• President Trump also instructed the Department of Health and Human Services to change several ACA regulations that could potentially weaken the individual insurance market. CBPP has more here. It is unclear when the new regulations will be implemented.
  • The final executive order made it much easier for employers to opt out of covering contraception. It is unclear how many employers will opt out, particularly given the low cost and high impact of covering contraceptive options. You can read more here.

A possible fix

Not everything is bad news on the ACA front, however. Two key Senators, Lamar Alexander (R-TN) and Patty Murray (D-WA), have reached a tentative agreement to fund the CSR payments, fund outreach programs to promote enrollment, and provide additional flexibility to the states. CBPP´s Bob Greenstein provides an overview here; it is a bipartisan agreement that would make the ACA work better.

Unfortunately, it is unclear whether the agreement has the votes to pass in Congress. Some Republican Senators have already voiced their skepticism. Speaker Paul Ryan and President Trump have also expressed doubts. As it is a bipartisan effort, it still might be able to gather enough support to pass, but it is a long shot.

 

Save the Date: First for Kids Awards

Thursday November 9, 2017

5:00 p.m. to 7:00 p.m.

Please join us for an evening of music, mingling, and celebration as we honor three outstanding voices for Connecticut’s children.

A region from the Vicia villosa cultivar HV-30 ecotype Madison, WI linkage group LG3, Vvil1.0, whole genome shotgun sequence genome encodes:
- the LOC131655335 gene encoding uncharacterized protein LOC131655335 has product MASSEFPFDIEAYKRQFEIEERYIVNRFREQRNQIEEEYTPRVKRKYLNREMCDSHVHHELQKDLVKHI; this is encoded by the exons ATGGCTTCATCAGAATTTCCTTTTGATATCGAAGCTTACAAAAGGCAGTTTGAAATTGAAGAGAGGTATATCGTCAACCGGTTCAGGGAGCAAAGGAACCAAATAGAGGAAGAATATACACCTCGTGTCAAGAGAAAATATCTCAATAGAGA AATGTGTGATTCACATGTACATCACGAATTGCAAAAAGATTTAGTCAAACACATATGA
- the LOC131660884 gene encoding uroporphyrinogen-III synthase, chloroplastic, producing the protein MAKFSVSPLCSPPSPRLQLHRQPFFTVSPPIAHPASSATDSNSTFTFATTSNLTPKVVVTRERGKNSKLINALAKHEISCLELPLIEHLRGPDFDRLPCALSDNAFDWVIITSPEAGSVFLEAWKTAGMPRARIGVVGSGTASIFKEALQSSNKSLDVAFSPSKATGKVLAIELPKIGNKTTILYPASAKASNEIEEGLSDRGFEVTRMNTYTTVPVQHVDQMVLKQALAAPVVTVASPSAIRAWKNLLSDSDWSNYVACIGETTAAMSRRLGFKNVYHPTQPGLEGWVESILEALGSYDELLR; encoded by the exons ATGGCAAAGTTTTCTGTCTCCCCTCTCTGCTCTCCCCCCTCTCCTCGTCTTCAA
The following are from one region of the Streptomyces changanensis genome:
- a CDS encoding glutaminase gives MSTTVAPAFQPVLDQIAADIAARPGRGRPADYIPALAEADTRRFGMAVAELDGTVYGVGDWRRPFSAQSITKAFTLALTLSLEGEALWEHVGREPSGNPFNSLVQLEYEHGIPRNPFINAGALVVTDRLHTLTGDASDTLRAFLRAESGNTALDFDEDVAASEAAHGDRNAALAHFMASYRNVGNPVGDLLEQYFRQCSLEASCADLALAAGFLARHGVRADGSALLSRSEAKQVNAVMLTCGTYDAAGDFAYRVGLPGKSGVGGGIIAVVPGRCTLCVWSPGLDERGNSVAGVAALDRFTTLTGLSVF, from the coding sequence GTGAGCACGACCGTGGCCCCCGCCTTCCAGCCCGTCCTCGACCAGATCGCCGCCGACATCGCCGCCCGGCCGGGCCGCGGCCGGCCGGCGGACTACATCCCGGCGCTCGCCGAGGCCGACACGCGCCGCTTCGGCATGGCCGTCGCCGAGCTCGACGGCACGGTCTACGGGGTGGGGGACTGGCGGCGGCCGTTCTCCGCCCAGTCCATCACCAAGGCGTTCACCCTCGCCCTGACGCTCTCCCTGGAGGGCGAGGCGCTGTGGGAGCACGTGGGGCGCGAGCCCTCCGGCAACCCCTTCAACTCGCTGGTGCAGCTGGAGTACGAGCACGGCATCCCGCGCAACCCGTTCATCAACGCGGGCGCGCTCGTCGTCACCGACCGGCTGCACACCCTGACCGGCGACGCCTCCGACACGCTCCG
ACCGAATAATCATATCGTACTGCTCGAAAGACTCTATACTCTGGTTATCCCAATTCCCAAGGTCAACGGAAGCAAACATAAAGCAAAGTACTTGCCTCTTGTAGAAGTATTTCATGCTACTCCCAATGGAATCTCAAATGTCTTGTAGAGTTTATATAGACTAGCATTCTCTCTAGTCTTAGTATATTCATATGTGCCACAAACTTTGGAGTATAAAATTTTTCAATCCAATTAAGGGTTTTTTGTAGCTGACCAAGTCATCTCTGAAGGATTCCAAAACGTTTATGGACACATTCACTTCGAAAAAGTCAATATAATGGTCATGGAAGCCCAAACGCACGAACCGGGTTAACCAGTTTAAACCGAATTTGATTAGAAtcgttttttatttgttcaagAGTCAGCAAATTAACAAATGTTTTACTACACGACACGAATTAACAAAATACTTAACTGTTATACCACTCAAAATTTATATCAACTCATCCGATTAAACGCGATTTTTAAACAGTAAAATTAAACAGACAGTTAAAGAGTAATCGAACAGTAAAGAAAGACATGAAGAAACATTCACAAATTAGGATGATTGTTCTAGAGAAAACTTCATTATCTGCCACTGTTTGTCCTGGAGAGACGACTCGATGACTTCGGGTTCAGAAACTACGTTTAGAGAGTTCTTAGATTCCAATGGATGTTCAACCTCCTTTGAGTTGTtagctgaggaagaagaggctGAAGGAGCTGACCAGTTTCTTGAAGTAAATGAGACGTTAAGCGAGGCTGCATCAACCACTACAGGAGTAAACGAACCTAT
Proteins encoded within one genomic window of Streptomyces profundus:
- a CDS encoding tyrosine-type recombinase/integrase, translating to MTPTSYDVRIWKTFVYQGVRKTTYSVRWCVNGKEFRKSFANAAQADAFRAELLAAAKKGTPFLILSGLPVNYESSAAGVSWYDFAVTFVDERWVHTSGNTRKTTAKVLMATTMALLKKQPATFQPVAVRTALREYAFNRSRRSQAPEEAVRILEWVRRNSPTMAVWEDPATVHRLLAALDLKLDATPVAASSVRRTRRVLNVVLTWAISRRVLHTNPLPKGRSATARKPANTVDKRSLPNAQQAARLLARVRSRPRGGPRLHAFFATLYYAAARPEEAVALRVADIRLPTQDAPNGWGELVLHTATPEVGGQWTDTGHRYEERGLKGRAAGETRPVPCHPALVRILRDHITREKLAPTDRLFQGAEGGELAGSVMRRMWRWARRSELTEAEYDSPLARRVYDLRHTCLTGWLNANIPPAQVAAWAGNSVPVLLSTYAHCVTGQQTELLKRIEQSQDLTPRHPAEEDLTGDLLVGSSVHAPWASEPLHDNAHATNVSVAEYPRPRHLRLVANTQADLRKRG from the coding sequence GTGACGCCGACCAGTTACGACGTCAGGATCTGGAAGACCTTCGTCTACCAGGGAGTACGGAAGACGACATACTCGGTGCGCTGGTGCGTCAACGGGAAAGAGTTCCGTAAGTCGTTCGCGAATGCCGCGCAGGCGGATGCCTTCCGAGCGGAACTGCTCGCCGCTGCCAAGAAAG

When: Thursday, November 9, 2017, 5:00 to 7:00 pm

Where: Pond House Café, 1555 Asylum Avenue, West Hartford

The 2017 First for Kids Honorees

  • Sharon Langer: Lifetime Achievement Award
  • Arielle Levin Becker: Media Voice Award
  • Vincent Espino: Youth Voice Award

To register, click here.

 

What We Are Reading

Issue Areas:
Budget and Tax, Health
October 11, 2017

Action Alert - Spending Cap Puts Key Programs at Risk

The spending cap has become a central issue in the current bipartisan budget negotiations. While a spending cap can be vital for preventing runaway spending, an overly restrictive cap would mean that Connecticut can no longer makes opportunity for children and families a priority. Unfortunately, proposed changes to the spending cap would have that effect, limiting the state’s ability to meet vital needs today or key priorities tomorrow.

  • Force the state to choose between vital priorities by including state aid to distressed municipalities under the cap;